In this season of political conventions, Americans are beginning to focus on who should lead the "land of the free and home of the brave." But does the United States deserve a descriptor drenched in the language of conscience and courage? It's increasingly dubious.
This month, Random House in New York shelved plans to release The Jewel of Medina, an historical novel about the Prophet Mohammed's second and youngest wife, Aisha. Their reason: It might incite a violent backlash.
Might? That's all it takes these days? According to whom?
Welcome to where things get interesting. Long before the controversy arose, Random House sent an endorsement request to Denise Spellberg, a non-Muslim history professor at the University of Texas. She found parts of the manuscript offensive and decided that Muslims should feel the same.
Reportedly judging the book to be a "national security threat," she depicted it as "more dangerous than the Satanic Verses." Prof. Spellberg ought to know: She teaches Salman Rushdie's notorious novel in her class. Clearly, she doesn't back censorship.
And yet her lawyer warned Random House not to use Prof. Spellberg's name in or on the novel. Random House then consulted more "scholars of Islam." In effect, the publisher invited postcolonial theorists with ulterior agendas to make mincemeat of its mass-market offering. Also pulled in was the corporation's head of security.
Meanwhile, a listserv of graduate students in Middle Eastern and Islamic studies caught wind of the still-unpublished novel. They heard about it through a Muslim website manager who claims to have received a "frantic" call from Prof. Spellberg. His postings got forwarded to various forums, ultimately reaching a blogger who circulated a protest strategy.
There's no evidence that anybody paid serious attention to his plan.
However, no matter the resounding lack of threats, Random House announced it would postpone publication for the sake of safety – including that of the author, Sherry Jones.
Mind you, Ms. Jones is free to court a fatwa: Random House has now terminated her contract so she may shop the manuscript elsewhere. "We stand firmly by our responsibility to support our authors," its corporate statement reads. That's one way to prove it.
How to begin unravelling the absurdity of this decision? For starters, Random House is in the business of free expression. Of course so are newspapers – and most of them didn't reprint the Danish cartoons of the Prophet Mohammed.
But this novel can't be compared to those cartoons. The Jewel of Medina treats both the Prophet and his bride with deep affection. My own conversation with Ms. Jones affirms her respect for the dignity of Aisha.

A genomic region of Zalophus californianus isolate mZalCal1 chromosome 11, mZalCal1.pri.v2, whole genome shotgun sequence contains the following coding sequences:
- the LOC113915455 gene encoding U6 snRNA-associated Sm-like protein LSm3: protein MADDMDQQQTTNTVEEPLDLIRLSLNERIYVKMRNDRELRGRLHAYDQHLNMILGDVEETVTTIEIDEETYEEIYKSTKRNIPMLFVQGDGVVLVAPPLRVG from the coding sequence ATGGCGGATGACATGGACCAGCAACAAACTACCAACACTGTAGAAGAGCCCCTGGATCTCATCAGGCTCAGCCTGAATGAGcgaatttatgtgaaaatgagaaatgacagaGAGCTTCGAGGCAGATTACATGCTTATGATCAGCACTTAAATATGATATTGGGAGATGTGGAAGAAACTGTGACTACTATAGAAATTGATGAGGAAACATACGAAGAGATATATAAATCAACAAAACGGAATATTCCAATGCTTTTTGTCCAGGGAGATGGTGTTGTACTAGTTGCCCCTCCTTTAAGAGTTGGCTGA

"I wrote Jewel, in part, because I recognize the absence of women's voices in the way Islamic history is told," she explained by phone. "Women played a huge leadership role in the founding of the faith. Silencing my voice only achieves more silencing of theirs."
Thus another absurdity. The muzzling of Sherry Jones originated with a woman. To boot, Denise Spellberg is non-Muslim. Why no cries of interference, imperialism, even racism from those who typically tell non-Muslims to stay out of Islamic issues?
And a curious form of racism the pulping of this book is. Random House has revealed what low expectations it has of Muslims. Pre-emptive censorship – PC, you could say – reduces all believers to the status of children, incapable of handling sensitive material with civility. Now, that's offensive.
All Muslims aren't infants. The man who took Prof. Spellberg's call insists he never wanted Ms. Jones gagged. PC does no favours to the Muslim community, he asserts, because "we're not going to silence our way out of problems."
In Serbia, where the novel is already out, some Muslims have indeed complained, prompting the publisher to apologize and stop sales. But a high-ranking Muslim cleric has defended the book's publication despite bristling at a few of its love-laced pages. Bosnian Muslims have also taken freedom's side, persuading testy muftis to remember the alternative: Slobodan Milosevic.
In the West, publishers don't sweat the spectre of Slobodan Milosevic. What they fear are replays of Salman Rushdie. I know this firsthand: When the manuscript of my book, The Trouble with Islam Today, landed on the desks of UK publishers, some suggested that my name would be too exotic for multicultural Britain. The honest ones mumbled Mr. Rushdie's name. About 40 rejections arrived before a small, Scottish company stepped up.
While some know the price of free expression, others know the value of it. My Canadian publisher even allows me to post free-of-charge translations on the Internet for readers in the Islamic world, where the book is widely banned. So far, there have been more than 500,000 downloads – and no deaths.
Perhaps the U.S. could take its cues about liberty and bravery from up north. My home publisher? Random House Canada.
Irshad Manji is director of the Moral Courage Project at New York University and creator of the Emmy-nominated film Faith Without Fear.